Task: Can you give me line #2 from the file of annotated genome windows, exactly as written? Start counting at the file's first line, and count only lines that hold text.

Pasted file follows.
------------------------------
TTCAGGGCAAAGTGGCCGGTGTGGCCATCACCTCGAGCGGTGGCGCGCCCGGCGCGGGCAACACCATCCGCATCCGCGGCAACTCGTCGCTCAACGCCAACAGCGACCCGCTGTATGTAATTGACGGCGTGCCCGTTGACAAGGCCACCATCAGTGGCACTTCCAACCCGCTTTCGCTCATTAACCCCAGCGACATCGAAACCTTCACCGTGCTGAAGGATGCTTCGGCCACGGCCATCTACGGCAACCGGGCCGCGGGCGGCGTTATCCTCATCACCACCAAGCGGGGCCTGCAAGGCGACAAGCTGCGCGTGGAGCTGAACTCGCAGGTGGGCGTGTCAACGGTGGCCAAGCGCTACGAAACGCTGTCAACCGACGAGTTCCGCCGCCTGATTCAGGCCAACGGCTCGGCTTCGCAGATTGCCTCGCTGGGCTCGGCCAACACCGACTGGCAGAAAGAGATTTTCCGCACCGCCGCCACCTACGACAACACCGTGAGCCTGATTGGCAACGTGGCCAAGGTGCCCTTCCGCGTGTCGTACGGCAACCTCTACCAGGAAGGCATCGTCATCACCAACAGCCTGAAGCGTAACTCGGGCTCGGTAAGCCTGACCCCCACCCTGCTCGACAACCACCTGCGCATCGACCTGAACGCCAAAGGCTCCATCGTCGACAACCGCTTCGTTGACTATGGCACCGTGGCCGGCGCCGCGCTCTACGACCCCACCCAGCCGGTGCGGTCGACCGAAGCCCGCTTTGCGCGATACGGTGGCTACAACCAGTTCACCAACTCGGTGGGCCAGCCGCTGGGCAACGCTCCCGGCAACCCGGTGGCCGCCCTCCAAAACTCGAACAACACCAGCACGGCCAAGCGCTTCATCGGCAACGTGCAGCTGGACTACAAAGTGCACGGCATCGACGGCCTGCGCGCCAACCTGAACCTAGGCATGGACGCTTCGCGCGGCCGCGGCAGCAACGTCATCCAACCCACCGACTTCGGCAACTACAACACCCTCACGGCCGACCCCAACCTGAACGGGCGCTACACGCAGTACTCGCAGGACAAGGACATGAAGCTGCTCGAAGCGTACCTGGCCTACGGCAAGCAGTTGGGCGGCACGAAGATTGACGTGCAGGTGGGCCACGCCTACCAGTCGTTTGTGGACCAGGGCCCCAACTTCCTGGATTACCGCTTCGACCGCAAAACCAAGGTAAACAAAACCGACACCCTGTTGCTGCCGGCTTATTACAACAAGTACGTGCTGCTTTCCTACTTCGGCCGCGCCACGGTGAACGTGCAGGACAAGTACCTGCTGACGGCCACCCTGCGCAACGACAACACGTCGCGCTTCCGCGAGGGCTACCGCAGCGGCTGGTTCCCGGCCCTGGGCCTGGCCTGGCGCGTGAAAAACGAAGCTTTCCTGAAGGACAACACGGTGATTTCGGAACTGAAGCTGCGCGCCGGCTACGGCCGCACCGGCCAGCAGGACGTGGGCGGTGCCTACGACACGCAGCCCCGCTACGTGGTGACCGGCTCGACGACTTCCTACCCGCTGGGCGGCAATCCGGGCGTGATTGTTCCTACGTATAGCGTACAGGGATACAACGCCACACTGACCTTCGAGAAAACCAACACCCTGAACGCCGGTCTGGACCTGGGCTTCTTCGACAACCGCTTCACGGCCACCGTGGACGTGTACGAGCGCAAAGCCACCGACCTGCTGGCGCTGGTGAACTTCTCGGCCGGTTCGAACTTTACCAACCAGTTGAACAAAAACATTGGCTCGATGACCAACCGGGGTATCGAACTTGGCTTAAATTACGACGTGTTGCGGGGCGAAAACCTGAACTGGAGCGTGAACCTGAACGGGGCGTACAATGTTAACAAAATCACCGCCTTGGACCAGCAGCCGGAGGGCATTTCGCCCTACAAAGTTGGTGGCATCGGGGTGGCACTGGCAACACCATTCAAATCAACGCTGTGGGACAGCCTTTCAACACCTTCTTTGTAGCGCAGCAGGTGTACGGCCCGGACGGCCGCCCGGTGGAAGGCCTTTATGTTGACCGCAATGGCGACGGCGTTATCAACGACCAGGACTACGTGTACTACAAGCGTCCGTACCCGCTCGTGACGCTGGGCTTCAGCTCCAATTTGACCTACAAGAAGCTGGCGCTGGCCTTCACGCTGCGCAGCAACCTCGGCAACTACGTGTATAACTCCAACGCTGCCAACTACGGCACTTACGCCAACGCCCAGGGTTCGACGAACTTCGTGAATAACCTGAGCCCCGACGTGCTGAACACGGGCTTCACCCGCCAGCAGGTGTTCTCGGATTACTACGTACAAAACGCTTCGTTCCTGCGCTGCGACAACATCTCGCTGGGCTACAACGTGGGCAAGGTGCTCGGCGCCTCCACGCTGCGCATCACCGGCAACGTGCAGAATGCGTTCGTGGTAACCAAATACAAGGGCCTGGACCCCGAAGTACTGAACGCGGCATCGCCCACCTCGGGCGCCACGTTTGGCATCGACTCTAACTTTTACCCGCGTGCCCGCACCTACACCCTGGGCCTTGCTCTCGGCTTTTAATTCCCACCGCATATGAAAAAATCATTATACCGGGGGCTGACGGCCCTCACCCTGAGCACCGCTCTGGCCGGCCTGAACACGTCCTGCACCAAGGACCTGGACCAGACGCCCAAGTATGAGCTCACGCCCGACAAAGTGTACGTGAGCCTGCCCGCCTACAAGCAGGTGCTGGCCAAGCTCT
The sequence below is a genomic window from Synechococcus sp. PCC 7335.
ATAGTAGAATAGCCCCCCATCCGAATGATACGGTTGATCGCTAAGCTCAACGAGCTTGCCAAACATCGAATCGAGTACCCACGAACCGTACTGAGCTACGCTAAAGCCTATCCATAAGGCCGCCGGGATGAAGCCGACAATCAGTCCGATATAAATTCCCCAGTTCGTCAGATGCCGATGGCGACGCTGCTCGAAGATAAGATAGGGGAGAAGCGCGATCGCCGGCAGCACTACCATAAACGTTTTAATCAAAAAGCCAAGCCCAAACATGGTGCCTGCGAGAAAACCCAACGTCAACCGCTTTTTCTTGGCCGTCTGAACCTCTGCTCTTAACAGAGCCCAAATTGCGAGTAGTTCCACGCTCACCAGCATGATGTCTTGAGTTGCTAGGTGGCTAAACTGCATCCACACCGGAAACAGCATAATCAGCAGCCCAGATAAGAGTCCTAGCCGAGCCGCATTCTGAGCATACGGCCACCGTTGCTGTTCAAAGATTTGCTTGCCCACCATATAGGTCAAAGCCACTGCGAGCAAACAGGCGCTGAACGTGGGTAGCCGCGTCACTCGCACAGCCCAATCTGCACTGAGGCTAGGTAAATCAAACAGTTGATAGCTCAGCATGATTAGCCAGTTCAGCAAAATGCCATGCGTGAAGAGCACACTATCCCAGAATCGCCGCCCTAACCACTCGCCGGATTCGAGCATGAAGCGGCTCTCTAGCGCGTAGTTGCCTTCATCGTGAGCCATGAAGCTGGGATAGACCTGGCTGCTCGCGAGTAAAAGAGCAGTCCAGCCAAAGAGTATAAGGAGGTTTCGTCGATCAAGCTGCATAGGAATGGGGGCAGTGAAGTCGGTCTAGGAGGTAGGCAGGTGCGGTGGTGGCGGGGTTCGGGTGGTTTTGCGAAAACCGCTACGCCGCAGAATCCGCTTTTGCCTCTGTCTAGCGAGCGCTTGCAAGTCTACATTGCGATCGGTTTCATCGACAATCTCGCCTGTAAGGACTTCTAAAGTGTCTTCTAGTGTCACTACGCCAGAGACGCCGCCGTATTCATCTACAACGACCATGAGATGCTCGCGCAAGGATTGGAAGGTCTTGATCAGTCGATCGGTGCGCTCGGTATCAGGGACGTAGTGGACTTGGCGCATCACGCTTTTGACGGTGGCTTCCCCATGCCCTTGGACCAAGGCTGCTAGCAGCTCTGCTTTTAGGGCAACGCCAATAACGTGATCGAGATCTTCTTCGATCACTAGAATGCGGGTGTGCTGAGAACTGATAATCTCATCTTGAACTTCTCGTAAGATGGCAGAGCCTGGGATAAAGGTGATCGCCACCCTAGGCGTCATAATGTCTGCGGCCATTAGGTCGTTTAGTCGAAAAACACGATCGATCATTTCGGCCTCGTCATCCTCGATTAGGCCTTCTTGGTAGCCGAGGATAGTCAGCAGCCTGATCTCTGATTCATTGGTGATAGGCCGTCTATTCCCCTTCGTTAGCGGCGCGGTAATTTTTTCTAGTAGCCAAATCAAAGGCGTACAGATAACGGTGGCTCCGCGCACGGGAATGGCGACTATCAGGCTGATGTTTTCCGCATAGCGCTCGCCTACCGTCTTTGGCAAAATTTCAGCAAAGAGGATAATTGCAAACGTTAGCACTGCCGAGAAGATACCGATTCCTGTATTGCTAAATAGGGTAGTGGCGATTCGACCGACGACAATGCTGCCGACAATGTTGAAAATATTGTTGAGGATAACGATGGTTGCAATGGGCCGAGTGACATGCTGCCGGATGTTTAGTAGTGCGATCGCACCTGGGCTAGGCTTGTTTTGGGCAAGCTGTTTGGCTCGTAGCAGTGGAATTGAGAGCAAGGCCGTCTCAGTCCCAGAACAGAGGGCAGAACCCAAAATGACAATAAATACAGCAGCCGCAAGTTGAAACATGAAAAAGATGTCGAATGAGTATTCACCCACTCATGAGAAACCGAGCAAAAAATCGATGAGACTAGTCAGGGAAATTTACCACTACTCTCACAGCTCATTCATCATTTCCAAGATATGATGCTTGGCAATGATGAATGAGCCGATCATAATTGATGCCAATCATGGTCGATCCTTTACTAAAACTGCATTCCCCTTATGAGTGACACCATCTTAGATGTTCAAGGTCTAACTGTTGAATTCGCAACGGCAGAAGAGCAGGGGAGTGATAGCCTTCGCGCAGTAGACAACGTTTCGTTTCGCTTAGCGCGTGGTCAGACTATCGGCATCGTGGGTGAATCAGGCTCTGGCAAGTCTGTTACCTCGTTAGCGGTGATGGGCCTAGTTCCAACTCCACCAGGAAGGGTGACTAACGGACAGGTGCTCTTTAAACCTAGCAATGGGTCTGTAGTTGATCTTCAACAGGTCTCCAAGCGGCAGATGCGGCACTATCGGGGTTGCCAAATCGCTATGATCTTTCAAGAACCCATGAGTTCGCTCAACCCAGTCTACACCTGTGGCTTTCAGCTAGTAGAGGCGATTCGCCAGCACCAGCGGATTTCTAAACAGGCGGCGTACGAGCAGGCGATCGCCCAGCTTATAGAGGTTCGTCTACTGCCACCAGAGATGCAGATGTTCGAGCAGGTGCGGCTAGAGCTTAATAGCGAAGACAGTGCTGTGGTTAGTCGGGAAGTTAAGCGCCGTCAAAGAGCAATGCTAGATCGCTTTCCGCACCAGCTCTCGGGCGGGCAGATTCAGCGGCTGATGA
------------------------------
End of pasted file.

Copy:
The sequence below is a genomic window from Synechococcus sp. PCC 7335.